Gujarat Teenager's Drones To Save Soldiers' Life, Signs Rs 5 Cr MoU With Govt

Remember what you were doing at the age of 15? Probably, busy playing at a cricket ground with your colony friends or preparing for your board exams while your parents kept telling you how it will shape your future. Just what kids would usually do. But Ahmedabad's Harshwardhan Zala is far from the usual. Known as India’s drone kid, he has already helped the Indian army and CRPF at the age of 14 to detect and defuse landmines. The boy has a handful of patents to his credit for the same.

“Do you know there are more than 100 million active landmines across the globe? My goal is to create technological solutions to save thousands of lives across the world by protecting the life of our soldiers - the ones who protect us, and this is just the beginning,” says Harshwardhan, now 16-year-old.

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Son of an accountant father and homemaker mother, Harsh came up with his first invention at the age of 10. He made a remote-control which could be used to control and operate home appliances wirelessly.

It was then that Harsh began to think about his next creation. He would read books about various problems being faced by the world and visit cyber cafés to watch YouTube videos about these problems. Since he didn’t have access to the internet at home, Harsh started to spend long hours in a cyber cafe. He was often accompanied by his grandfather as Harsh was not allowed into the cafe without an adult.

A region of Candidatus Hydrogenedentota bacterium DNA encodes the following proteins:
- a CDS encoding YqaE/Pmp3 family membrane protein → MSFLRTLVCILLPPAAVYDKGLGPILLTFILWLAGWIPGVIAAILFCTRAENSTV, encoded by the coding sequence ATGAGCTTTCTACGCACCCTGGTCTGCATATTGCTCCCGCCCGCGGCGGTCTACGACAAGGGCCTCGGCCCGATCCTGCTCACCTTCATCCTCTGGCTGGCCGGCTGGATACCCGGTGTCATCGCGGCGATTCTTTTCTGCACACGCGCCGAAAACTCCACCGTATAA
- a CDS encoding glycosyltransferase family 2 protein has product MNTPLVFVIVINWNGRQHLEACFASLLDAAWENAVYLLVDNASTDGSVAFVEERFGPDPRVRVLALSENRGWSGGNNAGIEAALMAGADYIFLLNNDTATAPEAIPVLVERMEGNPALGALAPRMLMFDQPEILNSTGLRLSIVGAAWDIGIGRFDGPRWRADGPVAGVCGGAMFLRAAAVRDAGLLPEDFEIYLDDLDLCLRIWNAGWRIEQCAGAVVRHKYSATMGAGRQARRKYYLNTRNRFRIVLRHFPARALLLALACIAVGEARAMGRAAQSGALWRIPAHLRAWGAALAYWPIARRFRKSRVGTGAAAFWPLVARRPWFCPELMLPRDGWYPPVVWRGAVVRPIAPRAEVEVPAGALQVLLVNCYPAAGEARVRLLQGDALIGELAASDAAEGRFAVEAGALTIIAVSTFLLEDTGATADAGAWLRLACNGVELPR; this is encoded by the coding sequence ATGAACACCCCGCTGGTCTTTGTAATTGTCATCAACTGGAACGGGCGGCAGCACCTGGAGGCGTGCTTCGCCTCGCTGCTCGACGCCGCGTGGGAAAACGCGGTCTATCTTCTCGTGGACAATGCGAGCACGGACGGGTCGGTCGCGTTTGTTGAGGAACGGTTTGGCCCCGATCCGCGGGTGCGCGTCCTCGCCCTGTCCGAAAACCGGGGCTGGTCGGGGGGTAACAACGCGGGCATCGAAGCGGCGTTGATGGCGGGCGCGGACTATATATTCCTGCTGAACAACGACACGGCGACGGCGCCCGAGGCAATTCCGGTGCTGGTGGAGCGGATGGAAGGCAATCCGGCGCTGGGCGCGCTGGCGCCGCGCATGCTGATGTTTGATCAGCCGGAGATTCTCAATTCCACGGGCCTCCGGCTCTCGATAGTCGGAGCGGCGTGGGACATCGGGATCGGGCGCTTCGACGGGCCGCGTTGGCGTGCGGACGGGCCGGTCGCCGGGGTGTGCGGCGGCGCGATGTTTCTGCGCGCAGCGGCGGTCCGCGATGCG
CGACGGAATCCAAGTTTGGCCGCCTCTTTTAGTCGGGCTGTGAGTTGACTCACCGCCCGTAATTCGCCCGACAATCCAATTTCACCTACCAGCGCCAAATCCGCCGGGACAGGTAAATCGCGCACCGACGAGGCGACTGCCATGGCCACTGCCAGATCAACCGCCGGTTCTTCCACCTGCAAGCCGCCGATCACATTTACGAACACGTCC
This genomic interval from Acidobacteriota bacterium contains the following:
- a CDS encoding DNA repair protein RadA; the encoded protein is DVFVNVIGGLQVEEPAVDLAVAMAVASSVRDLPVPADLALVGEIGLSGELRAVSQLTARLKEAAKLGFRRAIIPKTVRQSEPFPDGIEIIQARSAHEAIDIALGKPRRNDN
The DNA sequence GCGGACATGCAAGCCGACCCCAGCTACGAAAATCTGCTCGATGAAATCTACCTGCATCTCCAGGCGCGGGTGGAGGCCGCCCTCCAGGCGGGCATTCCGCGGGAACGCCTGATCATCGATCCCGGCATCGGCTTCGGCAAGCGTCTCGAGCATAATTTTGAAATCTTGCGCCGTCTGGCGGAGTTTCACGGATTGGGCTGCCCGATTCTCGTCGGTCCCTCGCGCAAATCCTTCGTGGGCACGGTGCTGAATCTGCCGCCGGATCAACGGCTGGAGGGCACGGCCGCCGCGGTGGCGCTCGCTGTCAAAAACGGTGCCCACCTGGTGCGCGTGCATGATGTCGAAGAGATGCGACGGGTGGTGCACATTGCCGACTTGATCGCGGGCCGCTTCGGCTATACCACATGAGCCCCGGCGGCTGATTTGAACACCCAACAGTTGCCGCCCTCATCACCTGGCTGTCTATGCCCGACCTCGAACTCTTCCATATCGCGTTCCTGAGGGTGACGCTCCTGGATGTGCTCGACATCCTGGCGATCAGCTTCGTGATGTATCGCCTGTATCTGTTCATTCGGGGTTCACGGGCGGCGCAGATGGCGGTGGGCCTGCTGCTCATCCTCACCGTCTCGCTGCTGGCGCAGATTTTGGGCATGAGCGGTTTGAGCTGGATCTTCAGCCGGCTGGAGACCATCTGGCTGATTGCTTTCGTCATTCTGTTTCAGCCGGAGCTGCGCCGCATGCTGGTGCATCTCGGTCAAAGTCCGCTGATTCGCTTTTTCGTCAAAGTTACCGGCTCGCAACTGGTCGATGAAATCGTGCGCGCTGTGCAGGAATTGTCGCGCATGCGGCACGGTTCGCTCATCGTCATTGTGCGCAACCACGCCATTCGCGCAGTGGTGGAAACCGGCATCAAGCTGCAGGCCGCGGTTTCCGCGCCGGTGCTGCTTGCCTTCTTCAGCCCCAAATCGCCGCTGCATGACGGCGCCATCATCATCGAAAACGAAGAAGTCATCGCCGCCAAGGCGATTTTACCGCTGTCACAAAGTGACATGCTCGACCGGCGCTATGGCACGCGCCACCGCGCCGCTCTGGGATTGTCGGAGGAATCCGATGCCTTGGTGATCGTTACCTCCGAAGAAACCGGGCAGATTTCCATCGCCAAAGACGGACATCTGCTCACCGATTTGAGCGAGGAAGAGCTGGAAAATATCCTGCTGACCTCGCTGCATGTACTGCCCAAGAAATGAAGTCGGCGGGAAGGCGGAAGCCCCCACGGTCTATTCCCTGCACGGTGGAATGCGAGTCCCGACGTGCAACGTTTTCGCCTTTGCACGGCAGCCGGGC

One day at the cyber cafe, he came across a demonstrative video, which reflected on how people die because of explosions in undetected land mines. After doing some research and through his rare ability to think beyond self, the wonder kid found a solution to this problem. So he worked on a prototype and went to different companies to tell them about his solution.

He went to about 12 companies but was rejected by all of them which inspired Harsh to fund his own company with the money that his parents put together. After two years, the hard work finally paid off. He then signed a Rs 5 crore MoU for the same with the Indian government.

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The drone goes into the field, surveys the ground and sends real-time signals to the nearest army base. It is fitted with a wireless detonator, which can be activated without risk to any human life. “I am currently working with the Indian Army and CRPF to help clear all the landmines in the country. Once that is accomplished, I will share my technology with the rest of the world,”.

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